3 Reasons You Should Never Settle For Love That's Only 'Good Enough'

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3 Reasons You Settling For Love That's 'Good Enough'
Love, Self

Don't fool yourself all the way into a life of dissatisfaction.

For many people, the drive for a solid, strong romantic relationship is powerful.

This makes perfect evolutionary sense, as our ancestors had a much better chance for survival when they could divide up the tough tasks of primitive life. Today, however, while a lifelong relationship can be highly rewarding, those who remain single are not likely to suffer life-limiting effects.

Still, too many people settle for relationships that are less than fulfilling because they simply don’t want to be alone.

Here are 3 reasons you should never settle for love that's only “good enough.”

1. Your odds are better than you think.

Sure, nothing is ever guaranteed in life, and it is possible that you will never meet “the one” — but if you aren’t the type of person who is inclined to cheat, taking yourself off the market prematurely makes this a self-fulfilling prophecy.

Why tie yourself to someone who does not make you feel really, really good about being with someone, when the sheer number of potential mates is so mind-bogglingly high?

Global connectivity makes it easier than ever before to meet new people both in your neighborhood and around the world, and improved health gives us the luxury of time in finding our soul mates. We have all heard the stories of an actor who stopped auditioning one day before the audition that would have been his big break, or the publisher who wishes a particular book had been offered to her before the writer gave up.

The world is full of fascinating possibilities, but only those with the guts and the grit to keep going will reap the ultimate rewards.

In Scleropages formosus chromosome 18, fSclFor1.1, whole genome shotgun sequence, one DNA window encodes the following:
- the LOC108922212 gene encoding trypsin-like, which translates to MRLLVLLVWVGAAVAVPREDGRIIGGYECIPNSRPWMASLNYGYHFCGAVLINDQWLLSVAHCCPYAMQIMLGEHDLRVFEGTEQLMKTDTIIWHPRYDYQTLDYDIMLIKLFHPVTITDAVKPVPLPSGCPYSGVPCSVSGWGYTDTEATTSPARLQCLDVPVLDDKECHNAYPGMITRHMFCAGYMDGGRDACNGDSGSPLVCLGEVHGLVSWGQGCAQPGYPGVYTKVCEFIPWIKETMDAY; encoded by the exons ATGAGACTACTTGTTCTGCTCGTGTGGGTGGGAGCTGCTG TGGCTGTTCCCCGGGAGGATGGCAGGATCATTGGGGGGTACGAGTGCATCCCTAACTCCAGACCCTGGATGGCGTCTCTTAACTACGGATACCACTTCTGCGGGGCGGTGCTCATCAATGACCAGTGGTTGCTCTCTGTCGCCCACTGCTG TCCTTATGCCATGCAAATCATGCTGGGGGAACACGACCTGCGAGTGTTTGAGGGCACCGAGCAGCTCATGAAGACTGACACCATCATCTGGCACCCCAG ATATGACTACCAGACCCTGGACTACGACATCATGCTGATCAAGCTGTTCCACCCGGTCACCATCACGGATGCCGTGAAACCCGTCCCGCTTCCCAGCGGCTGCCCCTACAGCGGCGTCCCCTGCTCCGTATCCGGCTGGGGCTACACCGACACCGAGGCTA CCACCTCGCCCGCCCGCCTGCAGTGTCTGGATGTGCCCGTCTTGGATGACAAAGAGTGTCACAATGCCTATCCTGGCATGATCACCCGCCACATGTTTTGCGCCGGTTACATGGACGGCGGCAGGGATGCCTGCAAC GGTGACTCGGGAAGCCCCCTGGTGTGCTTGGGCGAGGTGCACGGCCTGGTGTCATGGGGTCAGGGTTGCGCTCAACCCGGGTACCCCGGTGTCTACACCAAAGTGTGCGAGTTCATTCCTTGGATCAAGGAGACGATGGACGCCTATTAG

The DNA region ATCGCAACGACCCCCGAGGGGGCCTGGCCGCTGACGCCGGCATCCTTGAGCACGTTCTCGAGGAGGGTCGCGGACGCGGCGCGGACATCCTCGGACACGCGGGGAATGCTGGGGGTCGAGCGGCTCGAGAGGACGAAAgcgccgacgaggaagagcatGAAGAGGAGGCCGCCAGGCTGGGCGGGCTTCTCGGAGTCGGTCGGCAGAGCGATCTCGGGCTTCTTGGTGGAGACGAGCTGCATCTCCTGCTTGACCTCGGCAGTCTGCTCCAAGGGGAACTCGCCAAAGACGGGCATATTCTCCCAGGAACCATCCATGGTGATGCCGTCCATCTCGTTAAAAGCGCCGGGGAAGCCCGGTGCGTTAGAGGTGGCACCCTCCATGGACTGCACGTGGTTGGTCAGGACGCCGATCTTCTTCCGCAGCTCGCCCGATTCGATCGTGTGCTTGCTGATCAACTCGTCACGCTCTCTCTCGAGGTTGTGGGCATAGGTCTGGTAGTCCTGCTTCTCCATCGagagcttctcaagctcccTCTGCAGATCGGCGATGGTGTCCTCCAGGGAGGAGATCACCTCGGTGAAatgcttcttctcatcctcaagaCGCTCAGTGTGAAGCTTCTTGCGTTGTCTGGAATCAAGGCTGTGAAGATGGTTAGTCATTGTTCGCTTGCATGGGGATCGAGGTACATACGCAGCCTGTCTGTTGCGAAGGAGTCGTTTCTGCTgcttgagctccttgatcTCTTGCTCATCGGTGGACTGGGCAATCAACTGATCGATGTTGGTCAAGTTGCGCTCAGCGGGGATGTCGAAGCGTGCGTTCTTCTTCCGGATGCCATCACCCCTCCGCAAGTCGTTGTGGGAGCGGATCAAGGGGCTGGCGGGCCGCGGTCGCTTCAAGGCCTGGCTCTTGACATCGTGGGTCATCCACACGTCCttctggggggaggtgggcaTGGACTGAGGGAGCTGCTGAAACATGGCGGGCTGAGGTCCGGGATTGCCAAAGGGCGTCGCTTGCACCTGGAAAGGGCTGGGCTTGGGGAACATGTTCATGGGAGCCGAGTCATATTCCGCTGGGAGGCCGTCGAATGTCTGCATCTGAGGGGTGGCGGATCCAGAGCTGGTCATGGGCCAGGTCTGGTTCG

2. You’re not making the most of the single life.

When you are too focused on being in a relationship, you lose out on the myriad of benefits that the single life provides. Rather than settling for a relationship that is less than ideal, take the opportunity to get to know yourself better.

Figure out your likes and dislikes, your deal breakers, and what you actually want in an ideal partner. Spend time with your friends and relatives. Try new hobbies. Travel.

The more you learn to love and accept yourself, and the more you open yourself up to the world around you, the better your chances of meeting someone to make a great life — in a partnership.

3. You might be accepting more than you should.

Settling for a “good enough” relationship means accepting quite a few fallacies. One of the biggest is that being in a relationship, any relationship, is better than being alone.

As soon as you start down that line of thinking, you put yourself at risk for accepting all sorts of red flag behaviors from your partner. Things that would prevent you from ever giving the person a second glance at a bar become acceptable quirks due to your increasing intention to hold onto the relationship.

This is largely due to another fallacy, known as the sunk cost fallacy. As the theory goes, you have already invested so much time and energy into the relationship that it simply has to work out. Otherwise you have “lost” your initial investment. In reality, however, continuing to stay in a poor relationship only means that you will continue to invest in something that will never truly make you happy.

Related to this are the twin concepts of loss aversion and risk aversion.

Leaving someone who isn’t necessarily bad, but just isn’t right for you, means taking the risk that you will meet someone better. What if you don’t? What if your current partner is as good as it gets?

This type of thinking can stop you in your tracks, preventing you from making the necessary gamble to find someone more compatible. Yet staying means continuing to pour time and energy into the safe bet, while never really finding the major payoff. Is it truly worth it?

Of course, each person and each relationship is different. Only you can decide what is truly right for you.

If your relationship feels unfulfilling, an honest conversation with your partner is a great first step. Even the best relationships can sometimes go off track, and making a commitment to change may be all that you and your partner need.

However, if your feelings continue, especially if the bad seems to outweigh the good, it may be time to move on.

How will you ever meet a great person for you if you are already coupled up with someone who just isn’t right for you?

Interested in the science of attraction and how it can help your relationship? We are neuroscientist Lucy L. Brown, PhD and biological anthropologist Helen Fisher, PhD — and we are eager to help you put the Anatomy of Love to work in your life.

This article was originally published at The Anatomy Of Love. Reprinted with permission from the author.

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